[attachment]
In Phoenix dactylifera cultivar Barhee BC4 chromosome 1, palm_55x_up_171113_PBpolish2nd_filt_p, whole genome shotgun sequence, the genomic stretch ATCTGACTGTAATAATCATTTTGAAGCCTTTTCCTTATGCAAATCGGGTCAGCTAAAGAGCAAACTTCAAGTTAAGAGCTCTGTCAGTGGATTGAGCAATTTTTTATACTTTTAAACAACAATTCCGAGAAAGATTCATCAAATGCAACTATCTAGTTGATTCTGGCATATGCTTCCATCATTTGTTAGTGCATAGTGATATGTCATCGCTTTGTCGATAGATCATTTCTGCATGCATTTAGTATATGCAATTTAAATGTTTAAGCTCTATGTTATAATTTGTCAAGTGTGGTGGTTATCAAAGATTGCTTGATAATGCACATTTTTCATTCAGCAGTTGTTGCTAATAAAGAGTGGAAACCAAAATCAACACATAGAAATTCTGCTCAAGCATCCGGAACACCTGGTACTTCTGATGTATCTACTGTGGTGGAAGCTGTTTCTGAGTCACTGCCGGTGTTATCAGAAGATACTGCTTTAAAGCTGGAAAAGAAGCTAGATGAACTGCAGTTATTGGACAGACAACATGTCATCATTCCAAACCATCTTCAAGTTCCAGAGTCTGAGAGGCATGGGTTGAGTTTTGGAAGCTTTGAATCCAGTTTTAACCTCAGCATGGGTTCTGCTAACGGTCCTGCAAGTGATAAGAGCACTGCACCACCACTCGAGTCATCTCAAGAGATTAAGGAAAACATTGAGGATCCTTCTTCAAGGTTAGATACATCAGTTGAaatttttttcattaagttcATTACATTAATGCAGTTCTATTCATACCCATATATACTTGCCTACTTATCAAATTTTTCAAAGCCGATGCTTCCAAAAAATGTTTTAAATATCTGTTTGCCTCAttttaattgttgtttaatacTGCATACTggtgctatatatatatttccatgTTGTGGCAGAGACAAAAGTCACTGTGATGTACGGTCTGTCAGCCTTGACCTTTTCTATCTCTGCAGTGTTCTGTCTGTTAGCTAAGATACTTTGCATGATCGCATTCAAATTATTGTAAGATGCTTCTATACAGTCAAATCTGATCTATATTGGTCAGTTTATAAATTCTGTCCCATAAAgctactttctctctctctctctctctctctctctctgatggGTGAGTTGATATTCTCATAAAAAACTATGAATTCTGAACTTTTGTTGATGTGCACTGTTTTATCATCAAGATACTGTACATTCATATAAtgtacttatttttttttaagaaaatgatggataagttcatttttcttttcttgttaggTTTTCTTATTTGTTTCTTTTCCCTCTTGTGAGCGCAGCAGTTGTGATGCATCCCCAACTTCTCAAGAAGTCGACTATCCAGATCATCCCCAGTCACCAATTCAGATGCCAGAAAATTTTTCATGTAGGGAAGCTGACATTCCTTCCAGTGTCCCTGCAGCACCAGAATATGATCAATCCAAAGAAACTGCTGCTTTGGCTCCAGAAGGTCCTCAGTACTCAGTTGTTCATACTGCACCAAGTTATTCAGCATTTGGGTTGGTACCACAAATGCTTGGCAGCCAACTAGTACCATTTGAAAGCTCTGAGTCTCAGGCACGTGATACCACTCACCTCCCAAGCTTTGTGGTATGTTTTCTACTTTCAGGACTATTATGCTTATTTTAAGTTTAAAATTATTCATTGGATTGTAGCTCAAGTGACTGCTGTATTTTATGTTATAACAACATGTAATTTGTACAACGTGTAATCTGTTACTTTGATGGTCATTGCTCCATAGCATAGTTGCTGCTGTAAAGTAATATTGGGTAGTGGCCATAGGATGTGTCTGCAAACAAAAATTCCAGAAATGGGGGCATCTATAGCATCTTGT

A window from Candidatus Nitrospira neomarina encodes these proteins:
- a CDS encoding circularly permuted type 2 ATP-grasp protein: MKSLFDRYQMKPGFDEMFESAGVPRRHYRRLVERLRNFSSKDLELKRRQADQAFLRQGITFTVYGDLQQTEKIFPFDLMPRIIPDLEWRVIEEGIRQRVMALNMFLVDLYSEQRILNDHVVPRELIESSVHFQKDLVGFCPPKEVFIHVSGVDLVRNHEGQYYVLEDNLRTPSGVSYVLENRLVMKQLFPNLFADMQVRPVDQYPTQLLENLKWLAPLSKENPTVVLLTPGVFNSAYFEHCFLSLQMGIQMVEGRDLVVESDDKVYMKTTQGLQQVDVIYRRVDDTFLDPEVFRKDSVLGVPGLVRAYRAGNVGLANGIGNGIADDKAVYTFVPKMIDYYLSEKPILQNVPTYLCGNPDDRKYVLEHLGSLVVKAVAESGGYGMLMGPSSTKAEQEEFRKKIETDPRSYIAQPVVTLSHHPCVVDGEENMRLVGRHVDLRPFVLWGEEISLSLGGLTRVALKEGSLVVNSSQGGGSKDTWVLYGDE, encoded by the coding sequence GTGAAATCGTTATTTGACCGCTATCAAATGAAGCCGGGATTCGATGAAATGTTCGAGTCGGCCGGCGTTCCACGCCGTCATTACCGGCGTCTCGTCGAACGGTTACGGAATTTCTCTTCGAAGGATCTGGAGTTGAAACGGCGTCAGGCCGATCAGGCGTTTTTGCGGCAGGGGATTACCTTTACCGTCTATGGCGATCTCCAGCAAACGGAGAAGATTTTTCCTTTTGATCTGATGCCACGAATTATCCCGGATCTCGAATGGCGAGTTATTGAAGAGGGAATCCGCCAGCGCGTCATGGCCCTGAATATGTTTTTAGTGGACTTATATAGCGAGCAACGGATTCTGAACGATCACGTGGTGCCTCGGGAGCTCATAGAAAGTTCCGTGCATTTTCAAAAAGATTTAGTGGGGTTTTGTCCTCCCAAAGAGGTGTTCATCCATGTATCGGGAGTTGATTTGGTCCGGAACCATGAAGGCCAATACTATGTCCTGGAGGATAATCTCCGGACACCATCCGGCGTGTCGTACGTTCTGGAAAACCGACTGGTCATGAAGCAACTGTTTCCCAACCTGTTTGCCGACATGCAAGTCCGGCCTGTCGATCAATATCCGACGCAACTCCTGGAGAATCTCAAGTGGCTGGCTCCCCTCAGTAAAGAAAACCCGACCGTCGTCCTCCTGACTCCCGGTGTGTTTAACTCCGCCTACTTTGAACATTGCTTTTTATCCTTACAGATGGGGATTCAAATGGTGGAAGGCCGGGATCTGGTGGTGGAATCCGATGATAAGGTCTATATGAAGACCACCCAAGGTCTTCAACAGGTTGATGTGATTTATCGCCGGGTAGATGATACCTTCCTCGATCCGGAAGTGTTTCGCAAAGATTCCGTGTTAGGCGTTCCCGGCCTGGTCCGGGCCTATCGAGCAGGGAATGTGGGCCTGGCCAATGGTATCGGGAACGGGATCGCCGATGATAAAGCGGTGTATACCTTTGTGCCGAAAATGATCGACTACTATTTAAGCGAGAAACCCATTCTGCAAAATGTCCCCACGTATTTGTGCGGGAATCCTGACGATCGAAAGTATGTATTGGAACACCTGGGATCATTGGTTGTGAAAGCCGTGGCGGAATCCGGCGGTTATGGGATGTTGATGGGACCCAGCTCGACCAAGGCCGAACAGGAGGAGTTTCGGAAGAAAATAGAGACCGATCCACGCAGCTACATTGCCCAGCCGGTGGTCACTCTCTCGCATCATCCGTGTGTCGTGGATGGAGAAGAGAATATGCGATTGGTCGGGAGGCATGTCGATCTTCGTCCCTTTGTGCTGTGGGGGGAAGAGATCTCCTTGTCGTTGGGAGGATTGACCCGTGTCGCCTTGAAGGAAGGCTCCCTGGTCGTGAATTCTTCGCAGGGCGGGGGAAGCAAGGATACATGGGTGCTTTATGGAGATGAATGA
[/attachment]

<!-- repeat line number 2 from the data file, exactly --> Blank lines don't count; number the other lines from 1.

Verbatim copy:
A window from Candidatus Nitrospira neomarina encodes these proteins: